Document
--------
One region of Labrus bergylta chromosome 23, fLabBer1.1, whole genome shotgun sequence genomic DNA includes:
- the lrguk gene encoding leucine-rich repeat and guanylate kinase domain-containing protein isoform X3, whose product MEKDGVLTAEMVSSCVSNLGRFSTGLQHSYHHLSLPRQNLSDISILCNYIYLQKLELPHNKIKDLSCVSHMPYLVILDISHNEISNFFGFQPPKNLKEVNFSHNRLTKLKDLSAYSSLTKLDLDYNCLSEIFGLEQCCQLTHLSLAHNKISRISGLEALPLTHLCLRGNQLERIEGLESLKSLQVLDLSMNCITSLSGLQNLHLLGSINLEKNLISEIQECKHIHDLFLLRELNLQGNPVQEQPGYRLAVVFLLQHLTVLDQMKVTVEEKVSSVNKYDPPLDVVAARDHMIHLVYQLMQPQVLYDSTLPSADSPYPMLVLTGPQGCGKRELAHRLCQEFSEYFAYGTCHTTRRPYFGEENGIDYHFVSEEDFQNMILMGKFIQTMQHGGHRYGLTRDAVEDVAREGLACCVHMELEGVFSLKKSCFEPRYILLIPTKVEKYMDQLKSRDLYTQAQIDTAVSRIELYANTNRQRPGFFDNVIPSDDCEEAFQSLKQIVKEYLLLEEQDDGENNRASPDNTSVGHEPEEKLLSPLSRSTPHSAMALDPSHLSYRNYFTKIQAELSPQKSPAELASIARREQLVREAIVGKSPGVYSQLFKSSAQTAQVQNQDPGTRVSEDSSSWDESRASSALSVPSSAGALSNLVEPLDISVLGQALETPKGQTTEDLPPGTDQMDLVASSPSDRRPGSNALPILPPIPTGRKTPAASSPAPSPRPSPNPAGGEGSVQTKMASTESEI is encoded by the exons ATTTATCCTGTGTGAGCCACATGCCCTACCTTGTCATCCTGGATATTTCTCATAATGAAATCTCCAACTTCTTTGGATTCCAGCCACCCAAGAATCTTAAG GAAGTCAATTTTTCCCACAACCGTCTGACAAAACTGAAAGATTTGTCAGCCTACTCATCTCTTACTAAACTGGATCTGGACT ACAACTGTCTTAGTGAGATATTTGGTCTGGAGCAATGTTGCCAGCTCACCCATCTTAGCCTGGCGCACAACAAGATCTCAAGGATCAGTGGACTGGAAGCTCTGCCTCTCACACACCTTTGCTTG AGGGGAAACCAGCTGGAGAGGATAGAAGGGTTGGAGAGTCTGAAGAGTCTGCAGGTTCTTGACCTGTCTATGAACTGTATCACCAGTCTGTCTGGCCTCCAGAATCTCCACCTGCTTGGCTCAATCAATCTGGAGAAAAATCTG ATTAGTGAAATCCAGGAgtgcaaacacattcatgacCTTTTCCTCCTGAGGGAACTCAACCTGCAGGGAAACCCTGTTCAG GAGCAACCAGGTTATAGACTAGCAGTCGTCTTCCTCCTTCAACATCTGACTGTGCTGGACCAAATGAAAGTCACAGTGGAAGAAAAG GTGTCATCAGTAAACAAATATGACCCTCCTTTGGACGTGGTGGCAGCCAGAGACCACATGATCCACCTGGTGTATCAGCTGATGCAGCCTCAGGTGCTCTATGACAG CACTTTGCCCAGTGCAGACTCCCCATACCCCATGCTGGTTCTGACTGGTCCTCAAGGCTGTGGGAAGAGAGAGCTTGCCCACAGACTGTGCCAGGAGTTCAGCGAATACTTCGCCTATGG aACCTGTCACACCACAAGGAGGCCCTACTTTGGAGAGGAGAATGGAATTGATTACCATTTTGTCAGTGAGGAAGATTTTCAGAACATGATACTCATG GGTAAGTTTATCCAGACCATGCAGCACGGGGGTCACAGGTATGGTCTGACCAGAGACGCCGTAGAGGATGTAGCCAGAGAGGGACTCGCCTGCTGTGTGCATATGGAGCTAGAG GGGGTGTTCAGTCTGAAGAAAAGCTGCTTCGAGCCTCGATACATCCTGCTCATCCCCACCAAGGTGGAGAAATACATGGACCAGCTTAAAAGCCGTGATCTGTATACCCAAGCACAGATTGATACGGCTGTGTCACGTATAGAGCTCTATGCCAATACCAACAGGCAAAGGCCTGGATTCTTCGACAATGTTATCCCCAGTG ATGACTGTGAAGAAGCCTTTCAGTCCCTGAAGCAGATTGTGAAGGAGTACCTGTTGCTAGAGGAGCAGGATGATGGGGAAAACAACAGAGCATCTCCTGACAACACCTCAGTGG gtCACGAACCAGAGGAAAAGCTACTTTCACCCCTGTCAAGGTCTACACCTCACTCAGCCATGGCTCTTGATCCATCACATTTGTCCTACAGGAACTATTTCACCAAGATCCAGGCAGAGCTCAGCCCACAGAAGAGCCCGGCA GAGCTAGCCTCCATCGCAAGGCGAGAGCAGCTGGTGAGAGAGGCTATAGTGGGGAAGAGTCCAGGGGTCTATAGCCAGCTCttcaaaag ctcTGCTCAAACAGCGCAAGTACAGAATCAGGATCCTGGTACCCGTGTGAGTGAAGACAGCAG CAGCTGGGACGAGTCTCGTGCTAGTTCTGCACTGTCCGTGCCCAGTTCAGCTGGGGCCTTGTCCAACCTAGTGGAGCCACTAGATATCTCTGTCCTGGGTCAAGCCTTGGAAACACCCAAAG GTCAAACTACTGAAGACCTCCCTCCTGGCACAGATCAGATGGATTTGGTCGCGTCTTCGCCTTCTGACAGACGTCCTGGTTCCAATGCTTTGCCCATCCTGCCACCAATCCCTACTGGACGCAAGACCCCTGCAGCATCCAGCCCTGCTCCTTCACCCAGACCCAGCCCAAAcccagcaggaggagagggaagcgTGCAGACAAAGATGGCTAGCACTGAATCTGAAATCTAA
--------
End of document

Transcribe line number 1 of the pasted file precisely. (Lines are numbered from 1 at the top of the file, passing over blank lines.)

One region of Labrus bergylta chromosome 23, fLabBer1.1, whole genome shotgun sequence genomic DNA includes: